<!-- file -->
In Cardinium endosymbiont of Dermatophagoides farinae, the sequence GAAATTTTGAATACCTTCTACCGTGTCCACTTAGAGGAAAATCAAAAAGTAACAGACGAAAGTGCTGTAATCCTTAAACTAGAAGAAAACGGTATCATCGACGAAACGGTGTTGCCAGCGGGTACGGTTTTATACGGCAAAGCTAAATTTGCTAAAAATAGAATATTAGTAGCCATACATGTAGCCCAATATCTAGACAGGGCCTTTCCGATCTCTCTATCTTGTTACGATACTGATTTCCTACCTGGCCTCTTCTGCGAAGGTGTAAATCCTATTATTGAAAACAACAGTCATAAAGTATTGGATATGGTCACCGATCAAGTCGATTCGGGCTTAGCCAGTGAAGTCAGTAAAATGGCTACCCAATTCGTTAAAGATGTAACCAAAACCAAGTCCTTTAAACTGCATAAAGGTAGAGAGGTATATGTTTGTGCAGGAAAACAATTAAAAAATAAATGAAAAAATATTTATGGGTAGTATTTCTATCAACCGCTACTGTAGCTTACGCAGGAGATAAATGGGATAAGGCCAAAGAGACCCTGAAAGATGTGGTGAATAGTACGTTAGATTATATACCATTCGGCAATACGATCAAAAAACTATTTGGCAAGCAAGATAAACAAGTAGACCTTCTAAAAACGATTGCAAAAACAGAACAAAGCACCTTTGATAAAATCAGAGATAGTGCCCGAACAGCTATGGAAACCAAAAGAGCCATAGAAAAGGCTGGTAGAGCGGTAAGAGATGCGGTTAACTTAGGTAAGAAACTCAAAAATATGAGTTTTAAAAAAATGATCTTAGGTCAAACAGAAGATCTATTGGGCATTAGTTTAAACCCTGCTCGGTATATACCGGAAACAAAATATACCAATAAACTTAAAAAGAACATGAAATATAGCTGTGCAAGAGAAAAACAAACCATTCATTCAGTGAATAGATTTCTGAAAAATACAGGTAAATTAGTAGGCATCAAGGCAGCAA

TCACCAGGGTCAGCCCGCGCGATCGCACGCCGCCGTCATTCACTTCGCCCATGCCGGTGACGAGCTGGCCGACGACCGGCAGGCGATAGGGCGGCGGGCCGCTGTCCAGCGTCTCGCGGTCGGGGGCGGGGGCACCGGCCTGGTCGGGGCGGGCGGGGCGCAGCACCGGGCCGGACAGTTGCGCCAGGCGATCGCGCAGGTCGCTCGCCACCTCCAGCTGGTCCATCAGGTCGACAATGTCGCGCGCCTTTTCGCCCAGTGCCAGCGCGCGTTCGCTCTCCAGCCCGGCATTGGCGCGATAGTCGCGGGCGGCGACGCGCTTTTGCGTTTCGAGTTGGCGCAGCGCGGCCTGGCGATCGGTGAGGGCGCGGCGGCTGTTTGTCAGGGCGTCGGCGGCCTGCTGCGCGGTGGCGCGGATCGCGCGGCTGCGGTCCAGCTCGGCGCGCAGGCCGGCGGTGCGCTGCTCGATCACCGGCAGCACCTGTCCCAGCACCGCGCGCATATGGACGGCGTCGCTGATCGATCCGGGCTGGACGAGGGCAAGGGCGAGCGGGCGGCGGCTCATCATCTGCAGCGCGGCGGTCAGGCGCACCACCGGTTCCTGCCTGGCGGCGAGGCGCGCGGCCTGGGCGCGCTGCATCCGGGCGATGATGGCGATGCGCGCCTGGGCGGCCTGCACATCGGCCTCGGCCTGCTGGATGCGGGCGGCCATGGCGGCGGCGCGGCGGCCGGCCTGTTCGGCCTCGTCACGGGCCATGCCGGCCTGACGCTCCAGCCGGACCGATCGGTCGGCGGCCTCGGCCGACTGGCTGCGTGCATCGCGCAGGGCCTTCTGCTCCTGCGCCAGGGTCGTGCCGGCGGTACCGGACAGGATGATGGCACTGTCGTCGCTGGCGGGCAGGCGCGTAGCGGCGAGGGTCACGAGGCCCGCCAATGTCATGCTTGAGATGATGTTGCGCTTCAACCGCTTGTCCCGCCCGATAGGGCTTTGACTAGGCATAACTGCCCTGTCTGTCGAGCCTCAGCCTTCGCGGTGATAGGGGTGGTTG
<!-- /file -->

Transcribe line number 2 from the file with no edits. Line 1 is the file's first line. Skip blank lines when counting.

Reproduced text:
TCACCAGGGTCAGCCCGCGCGATCGCACGCCGCCGTCATTCACTTCGCCCATGCCGGTGACGAGCTGGCCGACGACCGGCAGGCGATAGGGCGGCGGGCCGCTGTCCAGCGTCTCGCGGTCGGGGGCGGGGGCACCGGCCTGGTCGGGGCGGGCGGGGCGCAGCACCGGGCCGGACAGTTGCGCCAGGCGATCGCGCAGGTCGCTCGCCACCTCCAGCTGGTCCATCAGGTCGACAATGTCGCGCGCCTTTTCGCCCAGTGCCAGCGCGCGTTCGCTCTCCAGCCCGGCATTGGCGCGATAGTCGCGGGCGGCGACGCGCTTTTGCGTTTCGAGTTGGCGCAGCGCGGCCTGGCGATCGGTGAGGGCGCGGCGGCTGTTTGTCAGGGCGTCGGCGGCCTGCTGCGCGGTGGCGCGGATCGCGCGGCTGCGGTCCAGCTCGGCGCGCAGGCCGGCGGTGCGCTGCTCGATCACCGGCAGCACCTGTCCCAGCACCGCGCGCATATGGACGGCGTCGCTGATCGATCCGGGCTGGACGAGGGCAAGGGCGAGCGGGCGGCGGCTCATCATCTGCAGCGCGGCGGTCAGGCGCACCACCGGTTCCTGCCTGGCGGCGAGGCGCGCGGCCTGGGCGCGCTGCATCCGGGCGATGATGGCGATGCGCGCCTGGGCGGCCTGCACATCGGCCTCGGCCTGCTGGATGCGGGCGGCCATGGCGGCGGCGCGGCGGCCGGCCTGTTCGGCCTCGTCACGGGCCATGCCGGCCTGACGCTCCAGCCGGACCGATCGGTCGGCGGCCTCGGCCGACTGGCTGCGTGCATCGCGCAGGGCCTTCTGCTCCTGCGCCAGGGTCGTGCCGGCGGTACCGGACAGGATGATGGCACTGTCGTCGCTGGCGGGCAGGCGCGTAGCGGCGAGGGTCACGAGGCCCGCCAATGTCATGCTTGAGATGATGTTGCGCTTCAACCGCTTGTCCCGCCCGATAGGGCTTTGACTAGGCATAACTGCCCTGTCTGTCGAGCCTCAGCCTTCGCGGTGATAGGGGTGGTTG